In a healthy, well-nourished individual, the production of ketone bodies occurs at a relatively low rate. During periods of normal physiological responses to carbohydrate shortages, the liver increases the production of ketone bodies from acetyl-CoA generated from fatty acid oxidation. This allows heart and skeletal muscle to use ketone bodies as the primary source of energy, thereby preserving the limited glucose supply for use in brain tissue.
In untreated diabetes mellitus, a huge buildup of ketone bodies occurs due to an increase in fatty acid oxidation. The production of ketone bodies exceeds the ability of peripheral tissues to oxidize them, and results in lowering the pH of blood. Blood acidification is dangerous, chiefly as it impairs the ability of hemoglobin to bind oxygen.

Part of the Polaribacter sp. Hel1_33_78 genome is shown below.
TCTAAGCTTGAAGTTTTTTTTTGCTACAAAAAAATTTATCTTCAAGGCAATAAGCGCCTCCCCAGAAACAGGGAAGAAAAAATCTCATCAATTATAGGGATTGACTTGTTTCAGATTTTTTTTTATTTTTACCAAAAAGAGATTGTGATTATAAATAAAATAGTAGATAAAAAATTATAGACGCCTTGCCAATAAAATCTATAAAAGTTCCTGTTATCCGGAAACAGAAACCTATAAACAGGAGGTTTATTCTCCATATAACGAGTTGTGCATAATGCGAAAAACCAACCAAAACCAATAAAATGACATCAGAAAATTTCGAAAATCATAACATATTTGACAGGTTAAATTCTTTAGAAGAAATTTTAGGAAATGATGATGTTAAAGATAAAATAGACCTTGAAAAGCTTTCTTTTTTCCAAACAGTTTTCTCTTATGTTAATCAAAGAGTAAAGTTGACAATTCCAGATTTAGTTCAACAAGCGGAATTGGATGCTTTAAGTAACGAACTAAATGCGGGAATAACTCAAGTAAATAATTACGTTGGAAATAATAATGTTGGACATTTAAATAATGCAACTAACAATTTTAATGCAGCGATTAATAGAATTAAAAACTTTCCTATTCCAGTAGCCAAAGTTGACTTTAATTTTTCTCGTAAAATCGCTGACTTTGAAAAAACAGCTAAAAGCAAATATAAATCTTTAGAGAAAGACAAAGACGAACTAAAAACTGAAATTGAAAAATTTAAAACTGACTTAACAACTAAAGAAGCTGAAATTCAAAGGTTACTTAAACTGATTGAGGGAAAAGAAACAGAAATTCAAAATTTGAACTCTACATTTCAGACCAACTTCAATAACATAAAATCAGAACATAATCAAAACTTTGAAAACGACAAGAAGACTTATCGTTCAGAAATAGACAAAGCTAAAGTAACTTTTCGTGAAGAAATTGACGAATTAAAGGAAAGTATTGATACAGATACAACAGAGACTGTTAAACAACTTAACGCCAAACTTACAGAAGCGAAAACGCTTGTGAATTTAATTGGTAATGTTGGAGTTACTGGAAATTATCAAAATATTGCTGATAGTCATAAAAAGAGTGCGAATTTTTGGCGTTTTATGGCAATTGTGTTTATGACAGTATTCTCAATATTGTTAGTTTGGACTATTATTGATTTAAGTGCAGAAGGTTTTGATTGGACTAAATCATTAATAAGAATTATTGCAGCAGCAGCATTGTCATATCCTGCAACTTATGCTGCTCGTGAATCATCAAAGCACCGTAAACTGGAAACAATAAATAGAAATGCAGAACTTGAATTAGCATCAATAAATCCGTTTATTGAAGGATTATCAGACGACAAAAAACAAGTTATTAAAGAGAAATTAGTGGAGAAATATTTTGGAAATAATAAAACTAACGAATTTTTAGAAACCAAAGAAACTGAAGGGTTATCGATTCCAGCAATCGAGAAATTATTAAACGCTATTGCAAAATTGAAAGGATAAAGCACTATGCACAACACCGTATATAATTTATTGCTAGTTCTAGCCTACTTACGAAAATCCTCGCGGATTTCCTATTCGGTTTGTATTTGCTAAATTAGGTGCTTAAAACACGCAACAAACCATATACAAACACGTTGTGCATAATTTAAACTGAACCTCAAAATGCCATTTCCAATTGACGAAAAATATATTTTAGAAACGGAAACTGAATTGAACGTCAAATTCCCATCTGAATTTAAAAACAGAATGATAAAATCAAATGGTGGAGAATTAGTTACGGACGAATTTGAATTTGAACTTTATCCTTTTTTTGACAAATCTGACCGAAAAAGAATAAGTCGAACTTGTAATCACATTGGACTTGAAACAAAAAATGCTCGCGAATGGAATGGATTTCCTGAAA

Ketone body synthesis proceeds via the synthesis of ccetoacetic acid in three steps from acetyl CoA, followed by the reduction of acetoacetic acid to beta-hydroxybutyrate. In the body, these reactions occur in the mitochondria of liver cells (Sass 2011).